I've been listening to some film soundtracks lately and thought it'd be a nice idea to share a few of them with you. There's no real rhyme nor reason to these selections, they're just pieces of music that I quite like from a variety of films, some odd, some rare, most incredible. If, after listening to them, you're intrigued enough to check out some of these movies, great.
Please note: These tracks are made available for evaluation/review purposes only. Please do not attempt to download these tracks - buy the albums instead and support the artists. Right, that's the legal bit done - let's listen to some strange music.
Death Line (US title: Raw Meat)
This is a 1972 horror movie starring Donald Pleasance as the crusty policeman Inspector Calhoun. A number of people start going missing from the London Underground and it transpires that they're being snatched by an inbred cannibal who is the direct descendant of a group of rail workers who were trapped at an uncompleted station years before when the tunnel collapsed. If you haven't seen it, it's worth a look if only for the cannibal who, after years in the darkness with only the sound of tube announcements to break the silence, tries to communicate by using the phrase, "Mind the doooooors..." Awful, schlocky effects, but entertaining nonetheless. Also, if you do track it down, look out for a brief cameo from the maestro of horror, Christopher Lee. I'm led to believe that the only reason for his appearance was so they could mention his name in the publicity, thus drawing in eager fans. The bastards.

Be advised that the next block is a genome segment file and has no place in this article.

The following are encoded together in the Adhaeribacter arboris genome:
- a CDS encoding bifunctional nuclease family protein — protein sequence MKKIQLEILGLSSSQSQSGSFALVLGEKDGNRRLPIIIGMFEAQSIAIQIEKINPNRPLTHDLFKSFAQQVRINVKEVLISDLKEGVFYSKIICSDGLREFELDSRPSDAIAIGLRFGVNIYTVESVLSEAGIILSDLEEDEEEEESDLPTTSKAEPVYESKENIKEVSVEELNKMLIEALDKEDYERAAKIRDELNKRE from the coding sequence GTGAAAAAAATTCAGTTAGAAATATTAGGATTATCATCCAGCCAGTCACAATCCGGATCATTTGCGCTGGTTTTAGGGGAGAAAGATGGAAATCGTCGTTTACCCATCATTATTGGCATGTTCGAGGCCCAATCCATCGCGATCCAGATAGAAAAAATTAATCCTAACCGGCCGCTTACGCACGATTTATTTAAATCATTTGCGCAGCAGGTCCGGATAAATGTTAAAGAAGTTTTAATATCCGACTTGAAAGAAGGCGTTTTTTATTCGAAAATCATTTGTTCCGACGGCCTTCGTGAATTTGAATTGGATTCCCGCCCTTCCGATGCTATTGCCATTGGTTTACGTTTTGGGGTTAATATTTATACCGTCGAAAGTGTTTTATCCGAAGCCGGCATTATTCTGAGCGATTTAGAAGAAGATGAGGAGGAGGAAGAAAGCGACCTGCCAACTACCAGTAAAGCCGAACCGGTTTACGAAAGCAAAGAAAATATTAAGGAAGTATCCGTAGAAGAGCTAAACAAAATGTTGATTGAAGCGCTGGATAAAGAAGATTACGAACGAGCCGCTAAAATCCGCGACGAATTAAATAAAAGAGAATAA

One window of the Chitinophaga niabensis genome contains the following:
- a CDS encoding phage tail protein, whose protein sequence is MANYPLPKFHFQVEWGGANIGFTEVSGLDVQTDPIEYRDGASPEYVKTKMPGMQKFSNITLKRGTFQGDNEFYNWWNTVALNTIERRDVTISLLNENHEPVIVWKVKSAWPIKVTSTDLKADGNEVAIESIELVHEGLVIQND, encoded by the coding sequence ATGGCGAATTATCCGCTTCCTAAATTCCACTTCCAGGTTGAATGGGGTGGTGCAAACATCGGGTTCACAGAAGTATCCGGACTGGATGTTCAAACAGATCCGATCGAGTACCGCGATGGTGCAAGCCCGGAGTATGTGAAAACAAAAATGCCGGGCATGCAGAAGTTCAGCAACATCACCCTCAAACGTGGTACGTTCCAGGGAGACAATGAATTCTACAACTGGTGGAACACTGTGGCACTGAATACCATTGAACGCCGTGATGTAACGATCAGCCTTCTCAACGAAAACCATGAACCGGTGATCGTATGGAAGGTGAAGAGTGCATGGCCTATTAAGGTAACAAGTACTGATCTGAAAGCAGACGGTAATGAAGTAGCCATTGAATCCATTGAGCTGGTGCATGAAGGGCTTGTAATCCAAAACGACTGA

Track: Death Line - Main Title
El Topo (The Mole)
This film is mental, yet strangely beautiful and compelling. It hails from the twisted mind of Alejandro Jodorowsky who also brought us the equally bizarre Santa Sangre. Dripping with occult and religious symbolism, El Topo features some of the strangest visuals you're likely to see committed to celluloid - one that leaps directly to mind is "the gunfighter" - an armless man who carries around a legless man in a leather sling on his back. Real amputees were used in this and, in one memorable scene, they try to climb a ladder, with mixed results. Whether this is representative of some deep existential point Jodorowsky was trying to make, or he simply thought it would be funny to watch, we may never know. El Topo is full of this sort of thing and it certainly isn't an easy film to watch. However, as cult classics go, chuck out your Rocky Horror Picture Show DVD, toss The Blues Brothers into the bin, and seek out a real cult movie.
Track: El Topo - Main Title
The Black Hole
I have a confession to make - I've never watched Disney's The Black Hole. I decided to remedy this recently by, ahem, availing myself of a copy of the movie. I think I managed to get through about ten minutes of it before switching it off, mainly because IT IS AS DULL AS DITCHWATER. Seriously, it's quite astoundingly dull. Perhaps, as a child, I would have been captivated by it but, as an adult with a rapidly decreasing attention span, it failed to grab me. But the music, ah now that's another matter entirely. John Barry creates a stirring, orchestral score for the film that is a delight to listen to. Give this a go and see what you think.
John Barry fact: Foul-mouthed comedian and magic genius Jerry Sadowitz is a big fan of John Barry's work. See? I bring you pearls.